If you’re looking for ASX 200 dividend shares to buy, then the two listed below could be worth considering. After all, these shares are among the best ideas list for one of Australia’s top brokers, Morgans.
Here’s what you need to know about these dividend shares:
Morgans is a fan of this conglomerate due to its belief that it owns some of the best retail brands Australia has to offer. The broker also feels recent share price weakness has created a buying opportunity and has put an add rating and $58.50 price target on its shares.
As for dividends, Morgans is forecasting fully franked dividends per share of $1.62 in FY 2022 and $1.81 in FY 2023. Based on the current Wesfarmers share price of $50.64, this will mean yields of 3.2% and 3.6%, respectively.
The broker commented: “WES possesses one of the highest quality retail portfolios in Australia with strong brands including Bunnings, Kmart, Target and Officeworks. The company is run by a highly regarded management team and the balance sheet is healthy. While Covid-related staff shortages are proving to be a challenge, the core Bunnings division (>60% of group EBIT) remains a solid performer as consumers continue to invest in their homes. We see the recent pullback in the share price as a good entry point for longer term investors.”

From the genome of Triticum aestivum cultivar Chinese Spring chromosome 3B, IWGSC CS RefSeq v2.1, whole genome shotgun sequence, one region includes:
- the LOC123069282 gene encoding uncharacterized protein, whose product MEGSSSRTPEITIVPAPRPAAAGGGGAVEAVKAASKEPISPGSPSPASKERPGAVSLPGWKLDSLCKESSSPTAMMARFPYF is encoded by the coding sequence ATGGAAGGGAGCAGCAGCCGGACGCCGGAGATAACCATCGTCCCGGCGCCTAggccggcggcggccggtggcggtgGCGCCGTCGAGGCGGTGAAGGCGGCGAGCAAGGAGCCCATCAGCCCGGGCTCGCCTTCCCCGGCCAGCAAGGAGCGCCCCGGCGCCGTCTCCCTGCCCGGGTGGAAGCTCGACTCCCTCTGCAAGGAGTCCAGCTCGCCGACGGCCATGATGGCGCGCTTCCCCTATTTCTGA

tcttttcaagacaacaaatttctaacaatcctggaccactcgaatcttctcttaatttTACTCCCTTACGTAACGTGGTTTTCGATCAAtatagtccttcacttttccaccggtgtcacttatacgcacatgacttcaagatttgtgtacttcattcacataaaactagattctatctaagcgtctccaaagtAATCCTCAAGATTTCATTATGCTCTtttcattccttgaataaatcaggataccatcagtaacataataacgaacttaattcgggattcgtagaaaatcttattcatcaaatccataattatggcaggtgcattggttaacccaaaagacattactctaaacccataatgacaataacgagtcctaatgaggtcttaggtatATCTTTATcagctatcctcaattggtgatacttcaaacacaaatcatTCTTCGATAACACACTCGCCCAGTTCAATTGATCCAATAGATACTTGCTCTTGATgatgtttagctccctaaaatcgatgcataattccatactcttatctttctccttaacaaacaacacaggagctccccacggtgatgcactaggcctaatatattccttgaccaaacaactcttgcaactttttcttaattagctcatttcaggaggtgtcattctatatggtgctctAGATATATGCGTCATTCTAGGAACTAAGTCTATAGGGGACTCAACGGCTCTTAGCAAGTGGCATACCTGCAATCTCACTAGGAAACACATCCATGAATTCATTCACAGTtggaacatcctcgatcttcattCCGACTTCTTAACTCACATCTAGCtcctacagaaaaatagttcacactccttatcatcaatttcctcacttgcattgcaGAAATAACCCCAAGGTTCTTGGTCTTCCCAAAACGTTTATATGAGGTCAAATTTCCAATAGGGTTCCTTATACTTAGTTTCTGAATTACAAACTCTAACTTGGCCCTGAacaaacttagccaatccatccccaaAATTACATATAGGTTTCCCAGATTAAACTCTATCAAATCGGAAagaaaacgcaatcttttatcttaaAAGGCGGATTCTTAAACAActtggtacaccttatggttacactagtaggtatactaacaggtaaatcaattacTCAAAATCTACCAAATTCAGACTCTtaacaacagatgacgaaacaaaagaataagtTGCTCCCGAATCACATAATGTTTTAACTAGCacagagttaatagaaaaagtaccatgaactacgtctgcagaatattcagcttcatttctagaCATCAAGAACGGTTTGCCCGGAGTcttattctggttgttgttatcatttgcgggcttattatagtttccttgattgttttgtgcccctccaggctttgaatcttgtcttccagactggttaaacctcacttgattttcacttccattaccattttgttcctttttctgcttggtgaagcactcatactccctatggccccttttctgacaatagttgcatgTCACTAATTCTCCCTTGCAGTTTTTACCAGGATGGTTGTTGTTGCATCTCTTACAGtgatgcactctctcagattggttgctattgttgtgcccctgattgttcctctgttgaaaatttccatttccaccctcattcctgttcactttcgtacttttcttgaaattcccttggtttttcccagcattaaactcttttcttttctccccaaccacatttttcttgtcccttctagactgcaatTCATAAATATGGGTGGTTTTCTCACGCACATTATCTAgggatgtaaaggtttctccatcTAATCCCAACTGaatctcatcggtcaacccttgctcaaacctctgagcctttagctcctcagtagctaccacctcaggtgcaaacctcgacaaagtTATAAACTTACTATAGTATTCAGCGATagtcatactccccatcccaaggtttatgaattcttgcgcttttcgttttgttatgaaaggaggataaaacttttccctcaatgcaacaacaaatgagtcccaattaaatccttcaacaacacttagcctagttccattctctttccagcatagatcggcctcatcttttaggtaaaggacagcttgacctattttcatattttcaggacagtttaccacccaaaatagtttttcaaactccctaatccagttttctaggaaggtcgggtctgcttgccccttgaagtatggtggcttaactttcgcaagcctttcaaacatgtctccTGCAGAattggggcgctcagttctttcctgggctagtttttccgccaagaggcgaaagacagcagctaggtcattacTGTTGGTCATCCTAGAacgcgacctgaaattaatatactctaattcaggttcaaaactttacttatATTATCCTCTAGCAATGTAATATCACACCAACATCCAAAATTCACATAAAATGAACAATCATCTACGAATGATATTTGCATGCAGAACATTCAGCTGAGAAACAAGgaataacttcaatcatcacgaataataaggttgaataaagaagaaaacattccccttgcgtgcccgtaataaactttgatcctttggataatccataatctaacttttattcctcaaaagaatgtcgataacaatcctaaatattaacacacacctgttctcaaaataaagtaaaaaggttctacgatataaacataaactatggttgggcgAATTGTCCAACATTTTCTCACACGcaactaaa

Westpac Banking Corp (ASX: WBC)
The team at Morgans also rates this banking giant highly and has an add rating and $29.50 price target on its shares. The broker believes Westpac can achieve its cost cutting targets and is optimistic on its margin outlook.
In respect to dividends, the Morgans has pencilled in fully franked dividends per share of $1.19 in FY 2022 and $1.60 in FY 2023. Based on the latest Westpac share price of $23.68, this will mean yields of 5% and 6.75%, respectively.
Its analysts commented: “WBC is our preferred major bank. We believe WBC offers the most compelling valuation of the major banks. In terms of quality of overall risk profile, we believe WBC is a close second to CBA. On credit risk, we believe WBC is positioned relatively defensively due to its loan book being more skewed to Australian home lending.”
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